For example, at one point Aylee and Mary set up a double-blind in which Catherine catches Aylee stealing from Mary’s room and subsequently blackmails her into bringing her Mary’s letters. By the end of the episode we discover that it was a deliberate set-up by Mary in order to send a stream of carefully-controlled information into Catherine’s hands.

This is never again brought up, and when Aylee dies it’s with a complete lack of emotion considering we barely knew this girl.

What if Aylee had brought Catherine Mary’s letters only for Catherine to legitimately grow quite fond of her? And for Catherine to be guilt-ridden when Aylee accidentally drinks the poison, believing that she has the girl’s innocent blood on her hands? Which would have been even more interesting when she finally realizes that a) she wasn’t responsible, and that b) Aylee was conning her the whole time.

Split milk, I suppose. Aylee dies and becomes a quintessential Forgotten Fallen Friend considering no one ever mentions her again.

And yet for all of that, the characters, atmosphere and situation must have gotten under my skin. There’s a scene in which Mary is challenged by a group of Scotsmen whose help she needs. After being informed of their doubts that she is a worthy Queen, she angrily tells them that she’ll do whatever it takes to protect Scotland.

There’s a brief pause – and then the men offer their swords to Mary. They bow. Bagpipes blare over the soundtrack. Their leader says: “We have waited a long, long time for you to rise.” It sent a chill down my spine. I think there may have been a few onion fumes floating around that caused a strange swelling of tears in my eyes.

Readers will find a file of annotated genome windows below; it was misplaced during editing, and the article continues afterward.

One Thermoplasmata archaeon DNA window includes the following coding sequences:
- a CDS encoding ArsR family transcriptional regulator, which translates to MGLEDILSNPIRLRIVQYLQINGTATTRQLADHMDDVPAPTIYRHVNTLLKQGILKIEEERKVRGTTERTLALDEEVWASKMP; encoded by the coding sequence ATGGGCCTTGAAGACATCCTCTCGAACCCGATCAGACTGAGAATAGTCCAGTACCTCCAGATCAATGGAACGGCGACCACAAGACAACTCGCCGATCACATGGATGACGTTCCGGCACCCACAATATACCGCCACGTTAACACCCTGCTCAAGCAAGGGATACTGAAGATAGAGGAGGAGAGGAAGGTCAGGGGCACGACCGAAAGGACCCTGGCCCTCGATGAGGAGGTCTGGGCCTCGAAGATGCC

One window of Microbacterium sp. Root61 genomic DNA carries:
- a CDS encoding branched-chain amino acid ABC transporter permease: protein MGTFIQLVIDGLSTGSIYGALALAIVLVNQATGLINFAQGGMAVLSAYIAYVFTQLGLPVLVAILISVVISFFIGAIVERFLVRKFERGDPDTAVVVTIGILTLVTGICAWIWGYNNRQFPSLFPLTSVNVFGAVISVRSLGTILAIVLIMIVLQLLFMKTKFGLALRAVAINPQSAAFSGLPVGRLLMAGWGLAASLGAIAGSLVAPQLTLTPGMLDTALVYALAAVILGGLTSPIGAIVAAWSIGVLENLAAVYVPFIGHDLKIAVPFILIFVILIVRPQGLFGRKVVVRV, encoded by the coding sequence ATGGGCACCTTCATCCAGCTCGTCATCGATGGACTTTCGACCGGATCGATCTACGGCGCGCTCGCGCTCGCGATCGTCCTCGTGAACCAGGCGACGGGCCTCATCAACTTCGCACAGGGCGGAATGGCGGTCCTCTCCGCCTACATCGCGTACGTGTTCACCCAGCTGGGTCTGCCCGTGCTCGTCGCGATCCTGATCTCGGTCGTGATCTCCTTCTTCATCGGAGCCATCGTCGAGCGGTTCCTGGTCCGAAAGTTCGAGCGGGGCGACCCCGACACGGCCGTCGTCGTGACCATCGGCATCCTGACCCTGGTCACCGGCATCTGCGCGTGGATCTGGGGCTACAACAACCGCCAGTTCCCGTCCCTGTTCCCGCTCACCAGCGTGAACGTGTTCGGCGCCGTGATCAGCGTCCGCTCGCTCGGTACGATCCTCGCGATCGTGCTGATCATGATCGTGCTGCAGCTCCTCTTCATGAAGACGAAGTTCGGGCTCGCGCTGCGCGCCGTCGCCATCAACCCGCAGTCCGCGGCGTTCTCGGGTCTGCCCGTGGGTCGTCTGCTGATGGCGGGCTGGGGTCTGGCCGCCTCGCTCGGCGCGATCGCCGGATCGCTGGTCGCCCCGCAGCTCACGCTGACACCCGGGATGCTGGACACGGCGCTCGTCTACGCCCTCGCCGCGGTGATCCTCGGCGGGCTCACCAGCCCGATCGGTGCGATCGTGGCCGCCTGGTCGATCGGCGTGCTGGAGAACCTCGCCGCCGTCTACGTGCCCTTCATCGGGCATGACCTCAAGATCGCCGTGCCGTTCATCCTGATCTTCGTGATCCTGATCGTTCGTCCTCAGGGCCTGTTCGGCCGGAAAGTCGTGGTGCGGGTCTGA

It is on.

So ... I guess I’ll be back for season two. Perhaps not on a weekly basis, but for another mind-screw over the course of a day or so? Yup, definitely. "Long may she reign" is not an official internet meme for no reason.


  1. I have so been looking forward to your comments on this show.

    I find I largely agree with them. As usual you present tantalising possibilities that we will never see (sigh). I am perhaps a little more willing to handwave the lady-in-waiting subplots (well, some of them), since I actually found a little something in one or two of the endless pairings they were thrown into, but I too would have liked a lot more politicking and a lot less lovemaking. And the fandom is mostly obnoxious, but at least it's the male characters Dying For Our Ship this time.

    But there is just something about this show. It's daft on virtually every level, but I find it ridiculously enjoyable nonetheless, and Catherine has to be one of the most enjoyable characters on TV right now. As long as it never starts taking itself too seriously.

  2. I'm hoping now that at least two of the ladies-in-waiting are married there'll be more emphasis on them using their wits and wiles to negotiate court instead of the soap opera stuff. I mean, I can understand their need to find a husband (and Bash/Kenna ended up being surprisingly enjoyable) but they really did suck as loyal/helpful companions to Mary!

    It gets by on sheer audacity, as well as Megan Follows and Adelaide Kane sharing the show's emotional centre, so I think it could hold out for another couple of seasons. I'm hoping that it will widen its scope and give us a glimpse of Queen Elizabeth at some stage.

    On that note, I'd also be interesting in seeing just how far it'll go in terms of foreshadowing Mary's eventual fate.